A PSYCHIATRIST defrauded the NHS out of £16,000 by doing private work while he was supposedly off sick – and by using a Warwick hospital’s facilities to see his private patients.
Dr Nawshad Suleman, who was based at St Michael’s psychiatric hospital, had pleaded not guilty at Warwick Crown Court to three charges of fraud.
But just days before he was due to stand trial he changed his pleas to guilty on two of the charges, and the remaining allegation was allowed to lie on the court file.
The 65 year-old of Beaminster Road, Solihull, was sentenced to 12 months in prison suspended for two years and ordered to carry out 150 hours of unpaid work.
The disgraced consultant, who has repaid the £16,074 he made from his dishonesty, was also ordered to pay £2,800 costs.
Prosecutor Elizabeth Power said Suleman had worked as a consultant psychiatrist with the Coventry and Warwickshire Partnership NHS Trust since 2000.
But from April 2013 he was repeatedly declared unfit for work because of stress, and there were a succession of sick notes between then and November that year.
And over that period he continued to be paid, receiving a total of £13,331 in sick pay.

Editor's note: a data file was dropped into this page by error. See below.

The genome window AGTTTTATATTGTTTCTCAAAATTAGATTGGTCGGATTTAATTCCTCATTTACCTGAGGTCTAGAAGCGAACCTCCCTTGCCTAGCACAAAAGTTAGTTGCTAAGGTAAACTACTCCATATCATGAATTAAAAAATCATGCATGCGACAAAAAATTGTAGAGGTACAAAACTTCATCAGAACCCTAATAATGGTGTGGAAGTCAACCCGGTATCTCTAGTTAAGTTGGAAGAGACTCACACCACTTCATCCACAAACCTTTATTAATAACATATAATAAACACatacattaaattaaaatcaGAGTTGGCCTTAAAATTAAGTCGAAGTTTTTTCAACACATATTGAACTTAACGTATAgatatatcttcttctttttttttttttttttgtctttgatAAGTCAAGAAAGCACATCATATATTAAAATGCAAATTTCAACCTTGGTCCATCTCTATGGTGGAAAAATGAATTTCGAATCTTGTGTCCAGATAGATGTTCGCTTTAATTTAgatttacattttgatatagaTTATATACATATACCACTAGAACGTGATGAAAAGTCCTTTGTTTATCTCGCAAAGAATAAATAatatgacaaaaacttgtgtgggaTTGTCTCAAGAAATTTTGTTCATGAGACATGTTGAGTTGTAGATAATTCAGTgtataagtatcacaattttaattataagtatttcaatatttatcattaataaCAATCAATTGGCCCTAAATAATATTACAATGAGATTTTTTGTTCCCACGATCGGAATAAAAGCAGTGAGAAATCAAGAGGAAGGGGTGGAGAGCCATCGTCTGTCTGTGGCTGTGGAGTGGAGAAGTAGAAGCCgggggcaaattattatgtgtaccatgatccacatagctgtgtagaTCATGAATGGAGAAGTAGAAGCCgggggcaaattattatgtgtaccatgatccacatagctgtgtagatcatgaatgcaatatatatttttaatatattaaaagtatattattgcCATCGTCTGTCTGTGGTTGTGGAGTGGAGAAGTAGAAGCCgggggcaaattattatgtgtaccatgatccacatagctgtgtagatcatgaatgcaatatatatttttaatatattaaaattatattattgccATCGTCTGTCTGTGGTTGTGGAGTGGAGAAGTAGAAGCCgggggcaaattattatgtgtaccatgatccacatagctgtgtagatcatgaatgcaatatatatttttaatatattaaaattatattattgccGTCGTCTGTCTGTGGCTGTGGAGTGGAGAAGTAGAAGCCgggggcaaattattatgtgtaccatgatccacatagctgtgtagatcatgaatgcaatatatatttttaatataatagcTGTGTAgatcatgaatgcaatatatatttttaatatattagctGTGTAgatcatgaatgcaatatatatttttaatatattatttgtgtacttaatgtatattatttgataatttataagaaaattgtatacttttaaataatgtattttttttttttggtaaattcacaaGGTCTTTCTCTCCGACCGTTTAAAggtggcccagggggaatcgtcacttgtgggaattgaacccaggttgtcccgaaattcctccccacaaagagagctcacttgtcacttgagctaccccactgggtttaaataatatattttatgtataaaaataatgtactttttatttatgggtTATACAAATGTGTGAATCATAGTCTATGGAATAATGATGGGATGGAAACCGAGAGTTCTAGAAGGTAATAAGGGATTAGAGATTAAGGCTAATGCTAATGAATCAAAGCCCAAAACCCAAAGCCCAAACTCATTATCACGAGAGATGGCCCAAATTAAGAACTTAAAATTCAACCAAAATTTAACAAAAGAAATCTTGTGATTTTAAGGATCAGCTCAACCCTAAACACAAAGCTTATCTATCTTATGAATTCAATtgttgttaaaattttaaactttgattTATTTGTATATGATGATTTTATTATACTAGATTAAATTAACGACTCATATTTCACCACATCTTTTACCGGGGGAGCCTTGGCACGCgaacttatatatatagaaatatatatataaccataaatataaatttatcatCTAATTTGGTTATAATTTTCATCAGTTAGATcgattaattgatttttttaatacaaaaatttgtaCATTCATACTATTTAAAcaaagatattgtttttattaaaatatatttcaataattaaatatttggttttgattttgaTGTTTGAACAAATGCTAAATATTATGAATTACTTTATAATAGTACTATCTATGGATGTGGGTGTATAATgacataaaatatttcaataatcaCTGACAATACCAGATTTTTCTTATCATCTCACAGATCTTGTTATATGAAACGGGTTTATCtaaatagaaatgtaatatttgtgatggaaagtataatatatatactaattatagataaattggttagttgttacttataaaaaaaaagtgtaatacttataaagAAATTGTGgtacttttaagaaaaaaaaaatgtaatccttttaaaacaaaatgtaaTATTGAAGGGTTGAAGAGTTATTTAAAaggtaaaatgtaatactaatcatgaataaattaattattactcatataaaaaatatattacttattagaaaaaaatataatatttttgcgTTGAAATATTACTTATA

But it was discovered that at a time he was supposedly too ill to work, he was actually undertaking privately paid consultations, including providing reports for a company on patients referred to him.
After an investigation was launched, it was found that on 16 occasions between January 2012 and April 2013 he had undertaken private consultations using the facilities at St Michael’s – and at a time when he should have been doing NHS Trust work.
In doing so and not declaring it, Suleman defrauded the Trust out of the £2,742 he should have paid for the use of his consulting room for private work.
The court heard he had no other convictions, and Recorder Kevin Hegarty QC commented: “He is a professional man of previous unblemished character whose career has come to an ignominious conclusion.”
Marios Lambis, defending, handed in a large number of character references, and added for many years Suleman had undertaken a great deal of charitable work, including helping a children’s cancer charity, helping feed the destitute in Birmingham one evening a week, and assisting Syrian refugees on Lesvos.
Sentencing Suleman, Recorder Hegarty told him: “You have now lost your good name, and you have brought shame on you and your family by virtue of your dishonesty.
“There are many people who have stepped forward to write references on your behalf who have known you for many years and have known you do so many good works at a cost to yourself – and those people cannot believe what you have done.
“The Coventry and Warwickshire NHS Trust, like all hospital trusts and many other employers who engage professional people, rely on them to get on with their work and to do it in an honest way.
“They cannot be checking up on people in high positions all the time, they have to trust them; and you let your judgement lapse and put the prospect of getting a few extra pounds before honesty and before your good name.
“The frauds relied on your position and the esteem in which you were held, and you were trusted, but you repeated the frauds many times.”